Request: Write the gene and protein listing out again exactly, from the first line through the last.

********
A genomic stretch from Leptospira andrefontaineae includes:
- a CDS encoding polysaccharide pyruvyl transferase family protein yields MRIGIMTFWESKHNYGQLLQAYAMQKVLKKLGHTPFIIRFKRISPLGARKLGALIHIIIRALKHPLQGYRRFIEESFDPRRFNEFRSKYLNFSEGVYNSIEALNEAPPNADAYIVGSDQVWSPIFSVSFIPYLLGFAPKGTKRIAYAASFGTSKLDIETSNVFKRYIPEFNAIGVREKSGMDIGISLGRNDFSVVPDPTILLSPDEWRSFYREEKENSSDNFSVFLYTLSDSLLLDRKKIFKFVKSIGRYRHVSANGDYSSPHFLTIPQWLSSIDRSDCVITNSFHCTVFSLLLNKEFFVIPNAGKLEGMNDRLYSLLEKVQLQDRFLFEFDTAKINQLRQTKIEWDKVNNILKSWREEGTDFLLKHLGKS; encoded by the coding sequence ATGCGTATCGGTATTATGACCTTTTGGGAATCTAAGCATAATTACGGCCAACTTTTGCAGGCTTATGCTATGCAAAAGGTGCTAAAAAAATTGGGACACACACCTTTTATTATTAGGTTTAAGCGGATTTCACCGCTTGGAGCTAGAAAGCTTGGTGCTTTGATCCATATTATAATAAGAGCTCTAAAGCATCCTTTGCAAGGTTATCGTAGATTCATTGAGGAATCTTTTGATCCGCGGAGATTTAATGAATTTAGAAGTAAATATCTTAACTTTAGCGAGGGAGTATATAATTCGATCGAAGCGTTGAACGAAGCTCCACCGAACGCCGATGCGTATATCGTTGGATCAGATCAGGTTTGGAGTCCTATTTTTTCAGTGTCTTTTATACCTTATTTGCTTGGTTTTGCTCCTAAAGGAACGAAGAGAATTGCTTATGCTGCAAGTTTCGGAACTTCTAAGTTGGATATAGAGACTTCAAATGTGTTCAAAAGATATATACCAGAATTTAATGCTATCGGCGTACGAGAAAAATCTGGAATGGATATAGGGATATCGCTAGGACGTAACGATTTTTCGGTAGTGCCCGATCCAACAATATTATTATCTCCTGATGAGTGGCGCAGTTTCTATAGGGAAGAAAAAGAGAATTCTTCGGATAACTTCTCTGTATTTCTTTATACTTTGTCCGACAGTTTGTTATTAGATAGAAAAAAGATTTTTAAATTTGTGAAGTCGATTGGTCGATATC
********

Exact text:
A genomic stretch from Leptospira andrefontaineae includes:
- a CDS encoding polysaccharide pyruvyl transferase family protein yields MRIGIMTFWESKHNYGQLLQAYAMQKVLKKLGHTPFIIRFKRISPLGARKLGALIHIIIRALKHPLQGYRRFIEESFDPRRFNEFRSKYLNFSEGVYNSIEALNEAPPNADAYIVGSDQVWSPIFSVSFIPYLLGFAPKGTKRIAYAASFGTSKLDIETSNVFKRYIPEFNAIGVREKSGMDIGISLGRNDFSVVPDPTILLSPDEWRSFYREEKENSSDNFSVFLYTLSDSLLLDRKKIFKFVKSIGRYRHVSANGDYSSPHFLTIPQWLSSIDRSDCVITNSFHCTVFSLLLNKEFFVIPNAGKLEGMNDRLYSLLEKVQLQDRFLFEFDTAKINQLRQTKIEWDKVNNILKSWREEGTDFLLKHLGKS; encoded by the coding sequence ATGCGTATCGGTATTATGACCTTTTGGGAATCTAAGCATAATTACGGCCAACTTTTGCAGGCTTATGCTATGCAAAAGGTGCTAAAAAAATTGGGACACACACCTTTTATTATTAGGTTTAAGCGGATTTCACCGCTTGGAGCTAGAAAGCTTGGTGCTTTGATCCATATTATAATAAGAGCTCTAAAGCATCCTTTGCAAGGTTATCGTAGATTCATTGAGGAATCTTTTGATCCGCGGAGATTTAATGAATTTAGAAGTAAATATCTTAACTTTAGCGAGGGAGTATATAATTCGATCGAAGCGTTGAACGAAGCTCCACCGAACGCCGATGCGTATATCGTTGGATCAGATCAGGTTTGGAGTCCTATTTTTTCAGTGTCTTTTATACCTTATTTGCTTGGTTTTGCTCCTAAAGGAACGAAGAGAATTGCTTATGCTGCAAGTTTCGGAACTTCTAAGTTGGATATAGAGACTTCAAATGTGTTCAAAAGATATATACCAGAATTTAATGCTATCGGCGTACGAGAAAAATCTGGAATGGATATAGGGATATCGCTAGGACGTAACGATTTTTCGGTAGTGCCCGATCCAACAATATTATTATCTCCTGATGAGTGGCGCAGTTTCTATAGGGAAGAAAAAGAGAATTCTTCGGATAACTTCTCTGTATTTCTTTATACTTTGTCCGACAGTTTGTTATTAGATAGAAAAAAGATTTTTAAATTTGTGAAGTCGATTGGTCGATATC